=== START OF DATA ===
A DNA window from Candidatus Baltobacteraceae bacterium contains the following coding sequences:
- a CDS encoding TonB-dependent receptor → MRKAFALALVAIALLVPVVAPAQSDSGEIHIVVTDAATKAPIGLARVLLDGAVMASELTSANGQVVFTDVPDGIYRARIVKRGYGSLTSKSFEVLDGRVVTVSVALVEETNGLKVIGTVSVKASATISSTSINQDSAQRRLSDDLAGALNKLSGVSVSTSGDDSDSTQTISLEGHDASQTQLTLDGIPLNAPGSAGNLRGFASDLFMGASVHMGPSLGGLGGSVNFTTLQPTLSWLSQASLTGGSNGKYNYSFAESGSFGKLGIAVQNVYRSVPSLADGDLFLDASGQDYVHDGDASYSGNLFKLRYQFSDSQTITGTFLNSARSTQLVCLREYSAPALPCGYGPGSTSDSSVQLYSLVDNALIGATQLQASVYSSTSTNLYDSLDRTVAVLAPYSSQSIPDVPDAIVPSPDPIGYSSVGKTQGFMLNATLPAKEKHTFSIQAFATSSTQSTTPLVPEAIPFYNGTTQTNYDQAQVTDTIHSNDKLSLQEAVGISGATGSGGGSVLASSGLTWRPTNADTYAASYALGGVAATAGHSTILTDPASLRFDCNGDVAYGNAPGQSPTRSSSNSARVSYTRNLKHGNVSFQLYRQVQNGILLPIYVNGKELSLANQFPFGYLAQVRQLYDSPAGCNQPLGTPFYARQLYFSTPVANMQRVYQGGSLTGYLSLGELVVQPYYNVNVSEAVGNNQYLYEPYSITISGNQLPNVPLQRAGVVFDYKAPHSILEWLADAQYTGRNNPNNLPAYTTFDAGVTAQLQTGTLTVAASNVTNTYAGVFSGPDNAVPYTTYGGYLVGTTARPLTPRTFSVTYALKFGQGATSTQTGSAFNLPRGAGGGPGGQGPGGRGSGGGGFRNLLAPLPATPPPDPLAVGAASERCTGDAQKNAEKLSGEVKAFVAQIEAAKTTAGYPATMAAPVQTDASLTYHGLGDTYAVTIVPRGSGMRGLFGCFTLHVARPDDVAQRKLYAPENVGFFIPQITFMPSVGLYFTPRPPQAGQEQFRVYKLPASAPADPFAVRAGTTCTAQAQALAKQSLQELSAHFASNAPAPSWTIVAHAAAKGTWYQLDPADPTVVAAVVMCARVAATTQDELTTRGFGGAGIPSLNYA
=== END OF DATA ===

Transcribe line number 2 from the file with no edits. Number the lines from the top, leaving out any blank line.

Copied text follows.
- a CDS encoding TonB-dependent receptor → MRKAFALALVAIALLVPVVAPAQSDSGEIHIVVTDAATKAPIGLARVLLDGAVMASELTSANGQVVFTDVPDGIYRARIVKRGYGSLTSKSFEVLDGRVVTVSVALVEETNGLKVIGTVSVKASATISSTSINQDSAQRRLSDDLAGALNKLSGVSVSTSGDDSDSTQTISLEGHDASQTQLTLDGIPLNAPGSAGNLRGFASDLFMGASVHMGPSLGGLGGSVNFTTLQPTLSWLSQASLTGGSNGKYNYSFAESGSFGKLGIAVQNVYRSVPSLADGDLFLDASGQDYVHDGDASYSGNLFKLRYQFSDSQTITGTFLNSARSTQLVCLREYSAPALPCGYGPGSTSDSSVQLYSLVDNALIGATQLQASVYSSTSTNLYDSLDRTVAVLAPYSSQSIPDVPDAIVPSPDPIGYSSVGKTQGFMLNATLPAKEKHTFSIQAFATSSTQSTTPLVPEAIPFYNGTTQTNYDQAQVTDTIHSNDKLSLQEAVGISGATGSGGGSVLASSGLTWRPTNADTYAASYALGGVAATAGHSTILTDPASLRFDCNGDVAYGNAPGQSPTRSSSNSARVSYTRNLKHGNVSFQLYRQVQNGILLPIYVNGKELSLANQFPFGYLAQVRQLYDSPAGCNQPLGTPFYARQLYFSTPVANMQRVYQGGSLTGYLSLGELVVQPYYNVNVSEAVGNNQYLYEPYSITISGNQLPNVPLQRAGVVFDYKAPHSILEWLADAQYTGRNNPNNLPAYTTFDAGVTAQLQTGTLTVAASNVTNTYAGVFSGPDNAVPYTTYGGYLVGTTARPLTPRTFSVTYALKFGQGATSTQTGSAFNLPRGAGGGPGGQGPGGRGSGGGGFRNLLAPLPATPPPDPLAVGAASERCTGDAQKNAEKLSGEVKAFVAQIEAAKTTAGYPATMAAPVQTDASLTYHGLGDTYAVTIVPRGSGMRGLFGCFTLHVARPDDVAQRKLYAPENVGFFIPQITFMPSVGLYFTPRPPQAGQEQFRVYKLPASAPADPFAVRAGTTCTAQAQALAKQSLQELSAHFASNAPAPSWTIVAHAAAKGTWYQLDPADPTVVAAVVMCARVAATTQDELTTRGFGGAGIPSLNYA